(Closed) Anyone using a midwife?

posted 6 years ago in Pregnancy
Post # 3
Member
2539 posts
Sugar bee
  • Wedding: March 2012

Im not preggo yet but my GYNO has a midwife in the office. I have the same philosophy as you however with my son, the doctor intervened more than i would have liked and I had an epi and pitocin.

Next baby I’m going to make sure people listen to me! lol

Post # 4
Member
607 posts
Busy bee
  • Wedding: October 2010

I agree with your philosophy and will use a midwife when the time comes. I’m sure OB practices are very used to people switching around in the beginning. I would just ask around and do some googling. Around me, a lot of hospitals have birthing centers with midwives attached– like, in the same building, with OBs who are connected with it, but unless there are complications the midwives are the ones who deliver the baby. Usually they have more of the alternative type things like tubs, birthing balls, etc, than a normal labor and delivery floor does. 

For me, it will be important to be either in or very close to a regular hospital in case emergency interventions are needed, but I’d prefer to be with midwives as well. 

Post # 5
Member
1820 posts
Buzzing bee
  • Wedding: August 2010

I am not KU, but plan to use a hospital-based midwifery practice when I am.  (It’s really competitive, so my husband and I already attended their “Meet the Midwives” event and got on their email roll so that we will be accepted into their practice when the time comes.)  I chose this route because, like you, I believe that my body was made for this and I want to go through the entire process (prenatal and cb) with someone who I trust to make as few interventions as possible.  Plus, I am absolutely *terrified* of having a cs.  That said, I have no desire to birth at home and really like the idea of being in a hospital in case something goes wrong/I decide I want the epi/my baby needs immediate care, etc.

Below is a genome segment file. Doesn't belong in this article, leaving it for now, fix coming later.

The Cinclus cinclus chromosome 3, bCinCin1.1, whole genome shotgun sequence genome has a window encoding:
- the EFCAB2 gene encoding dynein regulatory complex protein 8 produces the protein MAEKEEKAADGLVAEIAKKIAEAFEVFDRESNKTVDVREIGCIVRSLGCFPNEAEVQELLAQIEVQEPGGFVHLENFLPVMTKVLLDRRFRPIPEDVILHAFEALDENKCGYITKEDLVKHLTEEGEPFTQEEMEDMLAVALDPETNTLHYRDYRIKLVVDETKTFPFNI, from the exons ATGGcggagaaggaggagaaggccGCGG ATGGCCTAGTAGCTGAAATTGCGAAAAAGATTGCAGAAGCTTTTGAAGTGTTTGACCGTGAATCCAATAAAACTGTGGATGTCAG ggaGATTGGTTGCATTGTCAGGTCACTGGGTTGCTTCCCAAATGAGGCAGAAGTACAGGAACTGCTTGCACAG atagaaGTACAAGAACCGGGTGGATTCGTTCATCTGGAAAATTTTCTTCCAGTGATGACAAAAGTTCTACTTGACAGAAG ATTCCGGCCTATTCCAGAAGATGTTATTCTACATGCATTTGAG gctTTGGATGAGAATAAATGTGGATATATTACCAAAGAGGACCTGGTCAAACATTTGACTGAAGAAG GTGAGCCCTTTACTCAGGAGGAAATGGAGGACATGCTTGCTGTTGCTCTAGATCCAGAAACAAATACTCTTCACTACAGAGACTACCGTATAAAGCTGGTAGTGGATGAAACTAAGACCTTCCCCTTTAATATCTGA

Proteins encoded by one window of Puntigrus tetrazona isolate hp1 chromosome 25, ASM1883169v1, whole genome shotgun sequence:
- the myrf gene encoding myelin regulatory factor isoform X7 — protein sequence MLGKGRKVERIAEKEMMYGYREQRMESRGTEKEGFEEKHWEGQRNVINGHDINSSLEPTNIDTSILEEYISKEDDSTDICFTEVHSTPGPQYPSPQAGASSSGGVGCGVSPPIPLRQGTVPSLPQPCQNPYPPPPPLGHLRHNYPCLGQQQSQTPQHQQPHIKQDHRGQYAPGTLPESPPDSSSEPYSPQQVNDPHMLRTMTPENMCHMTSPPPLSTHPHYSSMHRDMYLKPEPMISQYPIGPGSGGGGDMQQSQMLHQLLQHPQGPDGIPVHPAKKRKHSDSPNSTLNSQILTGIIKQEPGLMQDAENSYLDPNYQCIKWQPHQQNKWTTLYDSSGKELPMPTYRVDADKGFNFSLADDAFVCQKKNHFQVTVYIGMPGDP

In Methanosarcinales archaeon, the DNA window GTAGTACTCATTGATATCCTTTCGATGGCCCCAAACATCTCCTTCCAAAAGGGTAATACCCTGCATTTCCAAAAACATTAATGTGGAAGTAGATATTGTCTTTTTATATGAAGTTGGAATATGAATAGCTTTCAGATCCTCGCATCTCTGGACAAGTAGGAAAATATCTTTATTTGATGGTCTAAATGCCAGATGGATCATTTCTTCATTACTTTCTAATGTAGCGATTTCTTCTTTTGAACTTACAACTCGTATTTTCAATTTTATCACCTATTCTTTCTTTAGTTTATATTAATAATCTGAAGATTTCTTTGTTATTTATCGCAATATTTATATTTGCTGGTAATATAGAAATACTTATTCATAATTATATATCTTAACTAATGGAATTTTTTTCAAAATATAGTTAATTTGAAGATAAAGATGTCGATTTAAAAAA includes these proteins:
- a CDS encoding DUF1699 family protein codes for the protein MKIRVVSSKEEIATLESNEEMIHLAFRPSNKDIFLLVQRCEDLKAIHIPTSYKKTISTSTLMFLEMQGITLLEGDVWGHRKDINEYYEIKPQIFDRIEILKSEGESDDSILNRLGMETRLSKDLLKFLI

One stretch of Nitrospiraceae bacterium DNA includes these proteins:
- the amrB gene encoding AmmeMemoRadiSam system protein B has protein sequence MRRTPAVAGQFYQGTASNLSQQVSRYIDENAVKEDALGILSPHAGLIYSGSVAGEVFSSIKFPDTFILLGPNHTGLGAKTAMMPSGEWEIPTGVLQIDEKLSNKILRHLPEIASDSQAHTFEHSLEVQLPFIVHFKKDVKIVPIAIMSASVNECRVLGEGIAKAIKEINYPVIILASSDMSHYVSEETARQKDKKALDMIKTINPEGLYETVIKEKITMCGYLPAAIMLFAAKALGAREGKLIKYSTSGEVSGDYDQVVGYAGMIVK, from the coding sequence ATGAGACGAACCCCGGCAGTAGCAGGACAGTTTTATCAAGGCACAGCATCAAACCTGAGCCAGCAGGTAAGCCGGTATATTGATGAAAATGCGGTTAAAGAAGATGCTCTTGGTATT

You should think about what your ideal birth looks like (hospital/center/home, no interventions at all/some interventions/ability to have interventions if you change your mind, etc.) and then research a practice that fits that ideal. 

Post # 6
Member
554 posts
Busy bee
  • Wedding: August 2011

I’m using an OB but also paying out of pocket for a doula who has the same philosphy about birth as I do and will help me through the process. I was nervous to chose a midwife through our hospital as you never know who you’re going to get when you actually go into labor (same wiht the OB). By having a doula, I know she will be the one supporting me when the time comes and that means a lot to me. 

Post # 7
Member
189 posts
Blushing bee
  • Wedding: November 1999

I’m not pregnant (or even TTC) but I love reading these posts because it I’m in the UK and it is expected that you will give birth naturally, with only a midwife unless you need medical intervention or are a high risk pregnancy. Usually you just go to your local birthing centre or hospital maternity department to give birth, unless you choose to give birth at home (which is rare).

Is it so different in America? is it unusual to give birth in a midwife run centre? I’m just curious to see how differently it all works over there

Post # 8
Member
60 posts
Worker bee
  • Wedding: September 2010